3D printing has been much mooted as a consumer tool for creating objects in the office or home. Mike Farish reports on a company taking this remarkable technology one step further.

An exciting new rapid prototyping tool for automotive designers has been shown off recently at a number of exhibitions in the US and Europe. Enabling the creation of lifelike 3D facsimiles of intended final car parts – particularly of interior and body shell elements – the primary achievement in this case is the fabrication of an entire, full-size model of an automotive dashboard. It has physical properties analogous to a mass-produced, moulded end-product, as well as a near identical visual appearance. But of equal – if not greater – importance is the fact that this has been achieved through the use of a relatively commonplace inkjet printing technique, rather than one of the more specialised material application methodologies commonly associated with RP, such as the laser curing of a polymer liquid resin or powder.

Multi-material mixing
The company involved is Objet Geometries, founded 14 years ago and based near to Tel Aviv in Israel. Two relatively recent developments have come together to make this particular application feasible. Firstly an RP machine – the Connex500 – was introduced that provided two distinct advances over previous equipment produced by the company. This machine was able to jet more than one material at a time, so parts and assemblies could be made of multiple materials. It could also mix base materials after they have been ejected from the inkjet head to create further “digital materials” that did not previously exist. Secondly, just last year, came the launch of a new digital ABS-like material featuring both high impact resistance and thermal performance, with a tensile strength in the range 50-60MPa (7,250-8,700psi) and an ability to withstand temperatures of 58-68°C without deformation, a figure that rises to 82-90°C with the aid of a subsequent curing process.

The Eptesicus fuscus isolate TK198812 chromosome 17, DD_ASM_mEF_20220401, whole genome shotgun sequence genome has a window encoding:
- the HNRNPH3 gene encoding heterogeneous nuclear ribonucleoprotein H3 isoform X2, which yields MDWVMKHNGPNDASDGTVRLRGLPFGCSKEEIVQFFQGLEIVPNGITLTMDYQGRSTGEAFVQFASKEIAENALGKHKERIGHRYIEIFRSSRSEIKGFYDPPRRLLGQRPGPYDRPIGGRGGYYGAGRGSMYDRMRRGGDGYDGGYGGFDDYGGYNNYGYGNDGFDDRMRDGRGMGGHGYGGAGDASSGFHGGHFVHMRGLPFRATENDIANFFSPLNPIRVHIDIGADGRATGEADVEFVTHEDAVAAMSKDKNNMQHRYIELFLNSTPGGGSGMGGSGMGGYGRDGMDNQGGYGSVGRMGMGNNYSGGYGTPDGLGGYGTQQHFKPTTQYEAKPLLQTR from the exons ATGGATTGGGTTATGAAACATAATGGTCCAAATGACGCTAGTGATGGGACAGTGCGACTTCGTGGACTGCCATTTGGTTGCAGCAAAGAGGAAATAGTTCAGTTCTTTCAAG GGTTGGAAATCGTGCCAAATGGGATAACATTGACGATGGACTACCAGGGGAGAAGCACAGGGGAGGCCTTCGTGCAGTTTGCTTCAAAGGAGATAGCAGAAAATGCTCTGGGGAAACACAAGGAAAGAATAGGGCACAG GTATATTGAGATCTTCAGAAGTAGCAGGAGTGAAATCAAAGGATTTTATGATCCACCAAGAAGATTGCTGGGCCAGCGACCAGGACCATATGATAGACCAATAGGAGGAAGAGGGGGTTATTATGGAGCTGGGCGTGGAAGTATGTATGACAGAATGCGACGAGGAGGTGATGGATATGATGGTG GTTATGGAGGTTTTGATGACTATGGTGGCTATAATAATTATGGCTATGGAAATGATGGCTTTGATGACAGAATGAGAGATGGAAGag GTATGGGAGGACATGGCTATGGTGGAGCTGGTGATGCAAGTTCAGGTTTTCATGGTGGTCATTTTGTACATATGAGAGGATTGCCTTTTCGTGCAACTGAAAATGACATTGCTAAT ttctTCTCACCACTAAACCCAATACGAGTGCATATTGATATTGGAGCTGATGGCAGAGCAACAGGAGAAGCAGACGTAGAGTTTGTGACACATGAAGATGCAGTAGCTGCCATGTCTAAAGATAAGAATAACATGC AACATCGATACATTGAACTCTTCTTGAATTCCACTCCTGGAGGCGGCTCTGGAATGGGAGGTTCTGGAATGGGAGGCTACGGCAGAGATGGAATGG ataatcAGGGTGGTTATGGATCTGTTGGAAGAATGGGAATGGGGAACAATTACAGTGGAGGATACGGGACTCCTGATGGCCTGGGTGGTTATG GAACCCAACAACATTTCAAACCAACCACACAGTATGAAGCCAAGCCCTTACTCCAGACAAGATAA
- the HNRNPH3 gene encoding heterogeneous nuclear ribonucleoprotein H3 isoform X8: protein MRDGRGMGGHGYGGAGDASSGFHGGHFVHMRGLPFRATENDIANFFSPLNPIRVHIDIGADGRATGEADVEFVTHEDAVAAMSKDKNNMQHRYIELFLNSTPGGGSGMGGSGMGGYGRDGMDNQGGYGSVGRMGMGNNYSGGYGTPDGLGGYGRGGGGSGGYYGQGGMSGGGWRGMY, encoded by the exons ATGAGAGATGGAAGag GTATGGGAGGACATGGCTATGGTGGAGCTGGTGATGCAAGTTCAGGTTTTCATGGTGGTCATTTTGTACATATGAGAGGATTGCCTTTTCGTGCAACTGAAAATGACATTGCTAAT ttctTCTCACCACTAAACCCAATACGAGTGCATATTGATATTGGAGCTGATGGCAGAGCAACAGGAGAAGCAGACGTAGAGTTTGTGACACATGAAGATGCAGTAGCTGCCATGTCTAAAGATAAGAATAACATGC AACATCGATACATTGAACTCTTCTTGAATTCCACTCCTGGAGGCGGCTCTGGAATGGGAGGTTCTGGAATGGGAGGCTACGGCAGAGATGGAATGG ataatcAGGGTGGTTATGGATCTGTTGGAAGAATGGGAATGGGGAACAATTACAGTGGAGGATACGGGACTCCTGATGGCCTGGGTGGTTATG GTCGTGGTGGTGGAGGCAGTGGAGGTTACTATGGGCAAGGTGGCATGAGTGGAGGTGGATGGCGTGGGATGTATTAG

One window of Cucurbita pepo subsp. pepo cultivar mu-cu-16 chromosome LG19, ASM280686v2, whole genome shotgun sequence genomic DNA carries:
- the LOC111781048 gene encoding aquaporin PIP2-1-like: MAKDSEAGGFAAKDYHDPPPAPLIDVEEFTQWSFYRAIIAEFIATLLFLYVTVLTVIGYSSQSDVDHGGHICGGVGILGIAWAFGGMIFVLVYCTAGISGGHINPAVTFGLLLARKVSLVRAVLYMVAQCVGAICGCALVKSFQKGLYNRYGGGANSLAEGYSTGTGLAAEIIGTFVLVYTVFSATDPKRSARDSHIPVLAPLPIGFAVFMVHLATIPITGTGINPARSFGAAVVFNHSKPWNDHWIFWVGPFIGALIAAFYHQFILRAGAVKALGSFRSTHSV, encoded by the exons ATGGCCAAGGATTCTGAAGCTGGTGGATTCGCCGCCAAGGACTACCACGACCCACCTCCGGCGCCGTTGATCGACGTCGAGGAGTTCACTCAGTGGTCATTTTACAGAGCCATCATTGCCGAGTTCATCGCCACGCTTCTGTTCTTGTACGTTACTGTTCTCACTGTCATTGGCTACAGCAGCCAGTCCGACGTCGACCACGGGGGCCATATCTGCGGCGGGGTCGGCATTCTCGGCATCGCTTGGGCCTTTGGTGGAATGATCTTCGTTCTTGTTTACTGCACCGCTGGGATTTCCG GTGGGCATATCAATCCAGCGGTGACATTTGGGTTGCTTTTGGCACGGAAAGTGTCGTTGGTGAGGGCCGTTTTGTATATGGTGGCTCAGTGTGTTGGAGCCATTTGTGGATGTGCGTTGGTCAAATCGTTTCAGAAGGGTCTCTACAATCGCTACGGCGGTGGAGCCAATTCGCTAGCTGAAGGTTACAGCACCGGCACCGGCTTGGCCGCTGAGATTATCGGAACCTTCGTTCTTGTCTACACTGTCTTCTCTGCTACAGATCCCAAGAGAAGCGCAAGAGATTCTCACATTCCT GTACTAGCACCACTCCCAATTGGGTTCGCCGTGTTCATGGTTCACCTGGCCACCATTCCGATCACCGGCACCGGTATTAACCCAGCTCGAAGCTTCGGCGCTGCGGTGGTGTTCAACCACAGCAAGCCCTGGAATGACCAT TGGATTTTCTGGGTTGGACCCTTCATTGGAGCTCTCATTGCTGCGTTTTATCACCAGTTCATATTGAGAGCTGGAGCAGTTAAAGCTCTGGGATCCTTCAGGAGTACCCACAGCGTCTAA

Ido Eylon, application manager with Objet in Rehovot, confirms that the dashboard represents a breakthrough for the company, which is currently the only outfit worldwide to supply RP equipment based on inkjet technology. The complete unit measures 1400x50x20cm and weighs roughly 5kg. That is far bigger than the Connex machine can make in a single operation – its working envelope is 500x400x200mm – therefore the complete dashboard had to be fabricated in sections, which were subsequently glued together in a purely manual operation. Eylon says that he is not aware of anything bigger made using the company’s technology. But just as important as the unit’s size is its composition; it is made primarily from the new ABS-like material.

Eylon confirms that the material is one of the company’s digital materials and is made from two base materials with different but complementary properties. One of them, says Eylon, combines a “low heat deformation temperature with good mechanical properties”, while the other is the precise opposite; “brittle but with good thermal performance”. The trick of the digital RP process, he continues, is to combine the desired properties of the two base materials while obviating their respective weaknesses. Eylon adds that the final unit also makes use of three other base materials for detailing: one that is clear; one that is white, rigid and opaque; and one that is flexible. And he confirms that total production time for a single prototype unit – from the receipt of design geometry in electronic format through RP processes, assembly and painting – was about three weeks.

StreetScooter project
While the dashboard itself might be innovative, the StreetScooter project of which it forms just a part is equally interesting. This initiative, spun out of the University of Achen near the western border of Germany, aims to develop an affordable, efficient electric car for urban use. In fact, two vehicles are involved: a two-seater passenger version, provisionally named the A12, with a four-seater derivative already being mooted; and a delivery van variant called the B14, being developed specifically for use by the German post office service.